Something else to note is that manually creating components in this way replaces and overrides any pre-configuration and optimisation that was done at build time by the related component extension. For example, the Vert.x component extension sets up the component at build time like this.

VertxComponent component = new VertxComponent();
component.setVertx(quarkusVertx);

If you were to configure the component manually with CDI, the work done at build time would effectively be ignored.

You can preserve the pre-configuration via an observer method to catch when the component is added to the CamelContext like this.

public void onComponentAdd(@Observes ComponentAddEvent event) {
    if (event.getComponent() instanceof VertxComponent) {
        VertxComponent component = (VertxComponent) event.getComponent();
        // Do something useful with VertxComponent...
    }
}

A note on ‘unused’ beans

A potential pitfall when configuring CDI beans for Camel to use, is that Quarkus will attempt to remove what it deems to be ‘unused’ beans. There’s more information about this in the Quarkus documentation.

Consider the following example for the Camel JMS component. Camel can auto discover a ConnectionFactory from the registry, so we attempt to take advantage of this by doing the following.

@ApplicationScoped
public ConnectionFactory connectionFactory() {
    ConnectionFactory factory = new SomeVendorConnectionFactory();
    // Configure the ConnectionFactory...
    return factory;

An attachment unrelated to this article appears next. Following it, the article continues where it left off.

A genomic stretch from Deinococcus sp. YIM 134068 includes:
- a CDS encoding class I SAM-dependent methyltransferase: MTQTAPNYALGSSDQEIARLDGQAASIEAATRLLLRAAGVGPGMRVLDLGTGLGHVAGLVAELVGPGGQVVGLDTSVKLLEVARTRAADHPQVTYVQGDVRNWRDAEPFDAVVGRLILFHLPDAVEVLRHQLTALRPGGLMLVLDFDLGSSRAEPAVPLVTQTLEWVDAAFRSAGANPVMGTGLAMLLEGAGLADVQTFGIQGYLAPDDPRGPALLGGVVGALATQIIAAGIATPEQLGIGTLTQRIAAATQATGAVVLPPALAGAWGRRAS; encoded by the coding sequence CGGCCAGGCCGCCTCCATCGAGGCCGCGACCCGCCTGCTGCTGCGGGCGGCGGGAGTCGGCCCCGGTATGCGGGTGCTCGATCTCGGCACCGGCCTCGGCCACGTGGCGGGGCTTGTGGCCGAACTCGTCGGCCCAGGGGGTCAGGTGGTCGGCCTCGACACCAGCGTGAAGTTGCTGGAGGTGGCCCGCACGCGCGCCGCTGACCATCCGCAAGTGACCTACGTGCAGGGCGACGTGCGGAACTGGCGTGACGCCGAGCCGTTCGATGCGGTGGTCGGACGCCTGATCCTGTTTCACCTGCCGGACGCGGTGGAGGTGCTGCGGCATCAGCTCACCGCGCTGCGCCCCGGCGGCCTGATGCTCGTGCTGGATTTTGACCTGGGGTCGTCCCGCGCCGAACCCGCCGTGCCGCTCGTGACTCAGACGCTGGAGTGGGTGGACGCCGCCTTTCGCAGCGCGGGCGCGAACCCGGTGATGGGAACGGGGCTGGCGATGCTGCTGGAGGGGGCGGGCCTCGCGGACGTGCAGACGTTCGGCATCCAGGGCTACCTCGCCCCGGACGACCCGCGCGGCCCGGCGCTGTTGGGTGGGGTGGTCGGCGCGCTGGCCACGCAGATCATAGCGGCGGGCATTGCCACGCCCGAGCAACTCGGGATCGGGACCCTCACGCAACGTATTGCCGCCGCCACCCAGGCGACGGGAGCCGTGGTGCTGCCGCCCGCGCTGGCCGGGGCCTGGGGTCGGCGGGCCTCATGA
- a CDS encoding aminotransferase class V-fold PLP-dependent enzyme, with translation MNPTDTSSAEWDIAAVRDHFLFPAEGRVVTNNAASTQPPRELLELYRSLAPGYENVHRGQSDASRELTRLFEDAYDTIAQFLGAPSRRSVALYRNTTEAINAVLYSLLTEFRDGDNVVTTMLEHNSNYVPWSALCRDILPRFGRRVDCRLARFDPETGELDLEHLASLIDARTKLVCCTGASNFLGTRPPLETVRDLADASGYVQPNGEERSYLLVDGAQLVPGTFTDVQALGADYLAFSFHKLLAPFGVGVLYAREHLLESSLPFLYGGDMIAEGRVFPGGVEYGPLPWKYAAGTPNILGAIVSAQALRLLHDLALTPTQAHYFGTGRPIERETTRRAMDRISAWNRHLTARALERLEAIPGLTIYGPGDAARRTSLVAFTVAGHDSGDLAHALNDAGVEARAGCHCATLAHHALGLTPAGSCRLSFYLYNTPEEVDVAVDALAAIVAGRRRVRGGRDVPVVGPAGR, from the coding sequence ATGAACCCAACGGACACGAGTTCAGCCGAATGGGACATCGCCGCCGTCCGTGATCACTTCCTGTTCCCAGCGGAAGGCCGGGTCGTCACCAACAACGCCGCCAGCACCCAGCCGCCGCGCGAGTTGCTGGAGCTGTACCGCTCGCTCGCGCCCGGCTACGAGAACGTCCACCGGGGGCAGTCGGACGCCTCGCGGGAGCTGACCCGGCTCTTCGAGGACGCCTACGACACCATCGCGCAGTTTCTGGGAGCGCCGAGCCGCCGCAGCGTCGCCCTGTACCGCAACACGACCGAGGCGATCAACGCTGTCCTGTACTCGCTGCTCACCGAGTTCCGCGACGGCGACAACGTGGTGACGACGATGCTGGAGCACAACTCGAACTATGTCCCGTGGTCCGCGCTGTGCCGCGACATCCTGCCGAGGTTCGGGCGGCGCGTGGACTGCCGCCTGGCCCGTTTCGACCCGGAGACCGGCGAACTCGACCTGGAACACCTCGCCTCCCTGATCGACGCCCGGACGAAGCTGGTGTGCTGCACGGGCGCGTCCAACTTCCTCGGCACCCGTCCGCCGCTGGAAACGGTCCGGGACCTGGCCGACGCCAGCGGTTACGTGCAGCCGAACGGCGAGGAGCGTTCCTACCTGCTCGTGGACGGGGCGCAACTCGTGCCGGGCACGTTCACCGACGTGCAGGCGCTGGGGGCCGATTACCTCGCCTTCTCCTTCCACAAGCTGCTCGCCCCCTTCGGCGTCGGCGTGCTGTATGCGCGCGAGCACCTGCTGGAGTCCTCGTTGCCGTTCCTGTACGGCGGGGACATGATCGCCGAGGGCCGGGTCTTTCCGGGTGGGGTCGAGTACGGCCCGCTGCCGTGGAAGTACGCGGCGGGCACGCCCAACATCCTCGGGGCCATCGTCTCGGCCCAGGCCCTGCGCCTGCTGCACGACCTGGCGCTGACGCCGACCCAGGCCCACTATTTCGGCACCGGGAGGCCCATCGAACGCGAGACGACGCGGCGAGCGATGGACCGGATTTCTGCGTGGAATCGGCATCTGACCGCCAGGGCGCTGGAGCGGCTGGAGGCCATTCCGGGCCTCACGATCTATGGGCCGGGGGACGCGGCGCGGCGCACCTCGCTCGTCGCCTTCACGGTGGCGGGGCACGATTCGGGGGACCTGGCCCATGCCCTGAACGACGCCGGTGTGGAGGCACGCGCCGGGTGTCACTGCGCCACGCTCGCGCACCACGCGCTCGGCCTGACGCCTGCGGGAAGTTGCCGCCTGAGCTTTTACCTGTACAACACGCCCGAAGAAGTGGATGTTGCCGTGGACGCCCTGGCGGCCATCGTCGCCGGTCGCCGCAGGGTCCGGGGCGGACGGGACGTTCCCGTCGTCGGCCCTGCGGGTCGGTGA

}

Since the ConnectionFactory bean is neither @Named or @Injected anywhere in the application, Quarkus considers it a candidate for removal. When Camel attempts to look up the bean in the registry, it wont find anything.

The solution is to annotate the producer method with @Unremovable or @Named. Or you can disable bean removal entirely.

Configuration with XML

It’s possible to create routes using XML like this. If you need to reference beans or processors, then you can use CDI to create them and refer to their name in the route XML.

@ApplicationScoped
@Named("greetingProcessor")
public Processor customProcessor() {
    return exchange -> exchange.getMessage().setBody("Hello World!");
}
<routes xmlns:xsi="http://www.w3.org/2001/XMLSchema-instance"
        xmlns="http://camel.apache.org/schema/spring"
        xsi:schemaLocation="
            http://camel.apache.org/schema/spring
            http://camel.apache.org/schema/spring/camel-spring.xsd">

    <route id="greeting-route">
        <from uri="timer:greet?period=5s"/>
        <process ref="greetingProcessor"/>
        <log message="${body}"/>
    </route>
</routes>

Spring

There’s also some limited support for Spring provided via the Quarkus Spring extensions. Note this is not a full replacement for camel-spring or camel-spring-boot. But it provides the capability to write a Camel application using Spring, within the confines of what Quarkus supports. E.g there is no Spring XML support in Quarkus, so Camel Spring XML context definitions cannot be used.

@Component
public class Routes extends RouteBuilder {

@Autowired
GreetingService service;

@Override
public void configure() throws Exception {
    from("timer:greet?period=5s")
            .setBody(exchange -> service.greet())
            .to("log:example?showExchangePattern=false&showBodyType=false");
    }
}

Kotlin

If kotlin is your thing then routes can be defined and configured with Quarkus Kotlin.

@ApplicationScoped
class Routes {
    @Produces
    fun configure() = routes {
        from("timer:greet?period=5s")
                .process { e: Exchange -> e.message.body = "Hello World!" }
                .log("\${body}")
    }
}

Conclusion

Hopefully that short excursion into the world of Camel Quarkus application bootstrapping and configuration was useful in explaining the different choices available to build applications.

If you have ideas or feedback for Camel Quarkus, feel free to open an issue on GitHub. There’s also the mailing list and Zulip chat room.

Happy Camel quarking!